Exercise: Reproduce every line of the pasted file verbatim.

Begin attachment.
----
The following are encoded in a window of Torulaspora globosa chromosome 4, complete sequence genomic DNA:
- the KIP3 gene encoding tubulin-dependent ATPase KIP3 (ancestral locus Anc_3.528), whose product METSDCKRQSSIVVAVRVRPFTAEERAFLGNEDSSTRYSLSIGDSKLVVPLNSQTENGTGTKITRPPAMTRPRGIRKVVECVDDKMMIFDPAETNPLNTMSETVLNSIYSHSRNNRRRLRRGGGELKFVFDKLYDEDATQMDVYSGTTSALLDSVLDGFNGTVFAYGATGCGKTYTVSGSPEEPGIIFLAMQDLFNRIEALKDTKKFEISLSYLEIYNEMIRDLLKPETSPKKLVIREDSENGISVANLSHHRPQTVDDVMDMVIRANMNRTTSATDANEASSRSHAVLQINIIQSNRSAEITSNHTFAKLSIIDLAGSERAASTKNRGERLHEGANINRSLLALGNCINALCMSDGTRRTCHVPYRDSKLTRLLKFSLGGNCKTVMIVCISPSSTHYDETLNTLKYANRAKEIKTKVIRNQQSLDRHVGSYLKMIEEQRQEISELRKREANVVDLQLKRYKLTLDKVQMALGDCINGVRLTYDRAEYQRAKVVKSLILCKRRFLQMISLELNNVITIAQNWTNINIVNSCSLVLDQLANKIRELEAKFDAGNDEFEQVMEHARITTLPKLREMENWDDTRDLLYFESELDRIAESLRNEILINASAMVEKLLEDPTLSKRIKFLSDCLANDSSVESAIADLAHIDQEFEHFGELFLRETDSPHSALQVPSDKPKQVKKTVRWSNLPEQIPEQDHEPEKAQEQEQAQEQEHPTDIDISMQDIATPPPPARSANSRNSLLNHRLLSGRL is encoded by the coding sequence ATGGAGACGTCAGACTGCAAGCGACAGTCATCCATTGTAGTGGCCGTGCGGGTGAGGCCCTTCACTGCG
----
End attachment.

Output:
The following are encoded in a window of Torulaspora globosa chromosome 4, complete sequence genomic DNA:
- the KIP3 gene encoding tubulin-dependent ATPase KIP3 (ancestral locus Anc_3.528), whose product METSDCKRQSSIVVAVRVRPFTAEERAFLGNEDSSTRYSLSIGDSKLVVPLNSQTENGTGTKITRPPAMTRPRGIRKVVECVDDKMMIFDPAETNPLNTMSETVLNSIYSHSRNNRRRLRRGGGELKFVFDKLYDEDATQMDVYSGTTSALLDSVLDGFNGTVFAYGATGCGKTYTVSGSPEEPGIIFLAMQDLFNRIEALKDTKKFEISLSYLEIYNEMIRDLLKPETSPKKLVIREDSENGISVANLSHHRPQTVDDVMDMVIRANMNRTTSATDANEASSRSHAVLQINIIQSNRSAEITSNHTFAKLSIIDLAGSERAASTKNRGERLHEGANINRSLLALGNCINALCMSDGTRRTCHVPYRDSKLTRLLKFSLGGNCKTVMIVCISPSSTHYDETLNTLKYANRAKEIKTKVIRNQQSLDRHVGSYLKMIEEQRQEISELRKREANVVDLQLKRYKLTLDKVQMALGDCINGVRLTYDRAEYQRAKVVKSLILCKRRFLQMISLELNNVITIAQNWTNINIVNSCSLVLDQLANKIRELEAKFDAGNDEFEQVMEHARITTLPKLREMENWDDTRDLLYFESELDRIAESLRNEILINASAMVEKLLEDPTLSKRIKFLSDCLANDSSVESAIADLAHIDQEFEHFGELFLRETDSPHSALQVPSDKPKQVKKTVRWSNLPEQIPEQDHEPEKAQEQEQAQEQEHPTDIDISMQDIATPPPPARSANSRNSLLNHRLLSGRL is encoded by the coding sequence ATGGAGACGTCAGACTGCAAGCGACAGTCATCCATTGTAGTGGCCGTGCGGGTGAGGCCCTTCACTGCG